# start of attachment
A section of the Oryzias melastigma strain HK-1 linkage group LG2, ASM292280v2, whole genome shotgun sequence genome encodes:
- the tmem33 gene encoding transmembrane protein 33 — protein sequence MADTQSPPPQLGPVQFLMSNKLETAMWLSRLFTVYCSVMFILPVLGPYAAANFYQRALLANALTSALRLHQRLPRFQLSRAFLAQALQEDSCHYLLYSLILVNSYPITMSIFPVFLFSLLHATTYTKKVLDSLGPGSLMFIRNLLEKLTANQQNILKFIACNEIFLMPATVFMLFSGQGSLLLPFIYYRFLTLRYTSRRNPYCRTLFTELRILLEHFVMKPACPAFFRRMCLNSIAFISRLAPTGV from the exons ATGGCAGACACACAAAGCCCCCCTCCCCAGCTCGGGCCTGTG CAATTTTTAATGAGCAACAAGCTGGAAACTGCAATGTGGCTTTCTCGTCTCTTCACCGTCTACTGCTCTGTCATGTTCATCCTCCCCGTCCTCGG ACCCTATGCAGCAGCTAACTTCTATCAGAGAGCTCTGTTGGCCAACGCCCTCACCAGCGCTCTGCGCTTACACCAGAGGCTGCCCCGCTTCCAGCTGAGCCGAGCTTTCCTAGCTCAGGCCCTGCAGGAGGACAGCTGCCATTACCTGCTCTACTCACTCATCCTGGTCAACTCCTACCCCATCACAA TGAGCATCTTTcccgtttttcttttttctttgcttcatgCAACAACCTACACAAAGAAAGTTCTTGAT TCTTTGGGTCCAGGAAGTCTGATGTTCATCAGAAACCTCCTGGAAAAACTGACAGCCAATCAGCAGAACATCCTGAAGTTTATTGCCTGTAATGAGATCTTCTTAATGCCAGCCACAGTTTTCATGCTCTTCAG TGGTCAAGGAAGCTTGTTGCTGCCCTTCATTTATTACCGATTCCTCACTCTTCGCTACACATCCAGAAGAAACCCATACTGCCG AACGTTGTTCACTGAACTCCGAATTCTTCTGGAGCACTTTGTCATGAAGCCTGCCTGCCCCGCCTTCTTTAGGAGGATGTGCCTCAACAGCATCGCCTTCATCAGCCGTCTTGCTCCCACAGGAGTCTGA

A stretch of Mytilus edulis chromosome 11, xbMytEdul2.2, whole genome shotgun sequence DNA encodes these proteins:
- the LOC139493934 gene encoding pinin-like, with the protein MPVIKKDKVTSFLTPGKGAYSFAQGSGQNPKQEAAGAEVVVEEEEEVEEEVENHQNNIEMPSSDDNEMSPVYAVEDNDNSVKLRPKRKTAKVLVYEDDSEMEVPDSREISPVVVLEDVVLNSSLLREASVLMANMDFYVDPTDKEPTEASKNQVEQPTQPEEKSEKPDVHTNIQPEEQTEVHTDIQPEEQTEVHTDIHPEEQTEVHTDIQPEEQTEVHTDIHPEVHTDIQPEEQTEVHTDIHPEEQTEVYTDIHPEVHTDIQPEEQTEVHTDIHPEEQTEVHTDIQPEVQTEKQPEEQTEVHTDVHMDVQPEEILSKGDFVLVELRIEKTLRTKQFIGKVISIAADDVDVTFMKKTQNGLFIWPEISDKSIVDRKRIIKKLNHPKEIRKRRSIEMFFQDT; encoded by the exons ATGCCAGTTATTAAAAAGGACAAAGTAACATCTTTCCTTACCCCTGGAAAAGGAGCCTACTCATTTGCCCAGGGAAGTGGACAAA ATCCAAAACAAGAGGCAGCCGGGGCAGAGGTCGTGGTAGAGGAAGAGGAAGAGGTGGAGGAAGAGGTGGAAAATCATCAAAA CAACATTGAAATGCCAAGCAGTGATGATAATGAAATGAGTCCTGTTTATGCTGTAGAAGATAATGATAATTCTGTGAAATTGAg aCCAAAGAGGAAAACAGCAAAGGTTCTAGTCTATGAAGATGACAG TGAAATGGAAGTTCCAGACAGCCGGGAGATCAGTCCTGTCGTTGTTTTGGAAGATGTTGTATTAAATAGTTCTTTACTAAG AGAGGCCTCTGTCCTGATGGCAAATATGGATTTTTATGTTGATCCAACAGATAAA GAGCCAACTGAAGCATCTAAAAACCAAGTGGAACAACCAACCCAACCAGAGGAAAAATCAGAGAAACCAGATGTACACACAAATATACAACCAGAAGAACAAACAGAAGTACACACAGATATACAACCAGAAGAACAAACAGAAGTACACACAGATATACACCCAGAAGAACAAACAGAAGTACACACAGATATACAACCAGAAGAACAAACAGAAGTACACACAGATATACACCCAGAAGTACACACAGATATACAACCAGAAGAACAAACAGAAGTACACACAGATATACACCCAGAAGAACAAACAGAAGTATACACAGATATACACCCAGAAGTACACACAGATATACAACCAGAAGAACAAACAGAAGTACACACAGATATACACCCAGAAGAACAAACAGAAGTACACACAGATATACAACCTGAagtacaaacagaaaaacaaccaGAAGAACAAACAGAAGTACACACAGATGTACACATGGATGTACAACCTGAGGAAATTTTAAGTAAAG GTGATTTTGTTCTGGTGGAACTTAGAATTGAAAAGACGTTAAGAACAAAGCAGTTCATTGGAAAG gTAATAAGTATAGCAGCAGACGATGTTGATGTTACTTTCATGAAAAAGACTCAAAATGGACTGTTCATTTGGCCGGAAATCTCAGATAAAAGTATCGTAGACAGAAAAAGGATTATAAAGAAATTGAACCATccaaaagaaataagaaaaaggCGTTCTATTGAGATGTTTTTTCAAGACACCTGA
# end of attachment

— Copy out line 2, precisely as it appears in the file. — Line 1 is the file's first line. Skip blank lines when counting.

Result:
- the tmem33 gene encoding transmembrane protein 33 — protein sequence MADTQSPPPQLGPVQFLMSNKLETAMWLSRLFTVYCSVMFILPVLGPYAAANFYQRALLANALTSALRLHQRLPRFQLSRAFLAQALQEDSCHYLLYSLILVNSYPITMSIFPVFLFSLLHATTYTKKVLDSLGPGSLMFIRNLLEKLTANQQNILKFIACNEIFLMPATVFMLFSGQGSLLLPFIYYRFLTLRYTSRRNPYCRTLFTELRILLEHFVMKPACPAFFRRMCLNSIAFISRLAPTGV from the exons ATGGCAGACACACAAAGCCCCCCTCCCCAGCTCGGGCCTGTG CAATTTTTAATGAGCAACAAGCTGGAAACTGCAATGTGGCTTTCTCGTCTCTTCACCGTCTACTGCTCTGTCATGTTCATCCTCCCCGTCCTCGG ACCCTATGCAGCAGCTAACTTCTATCAGAGAGCTCTGTTGGCCAACGCCCTCACCAGCGCTCTGCGCTTACACCAGAGGCTGCCCCGCTTCCAGCTGAGCCGAGCTTTCCTAGCTCAGGCCCTGCAGGAGGACAGCTGCCATTACCTGCTCTACTCACTCATCCTGGTCAACTCCTACCCCATCACAA TGAGCATCTTTcccgtttttcttttttctttgcttcatgCAACAACCTACACAAAGAAAGTTCTTGAT TCTTTGGGTCCAGGAAGTCTGATGTTCATCAGAAACCTCCTGGAAAAACTGACAGCCAATCAGCAGAACATCCTGAAGTTTATTGCCTGTAATGAGATCTTCTTAATGCCAGCCACAGTTTTCATGCTCTTCAG TGGTCAAGGAAGCTTGTTGCTGCCCTTCATTTATTACCGATTCCTCACTCTTCGCTACACATCCAGAAGAAACCCATACTGCCG AACGTTGTTCACTGAACTCCGAATTCTTCTGGAGCACTTTGTCATGAAGCCTGCCTGCCCCGCCTTCTTTAGGAGGATGTGCCTCAACAGCATCGCCTTCATCAGCCGTCTTGCTCCCACAGGAGTCTGA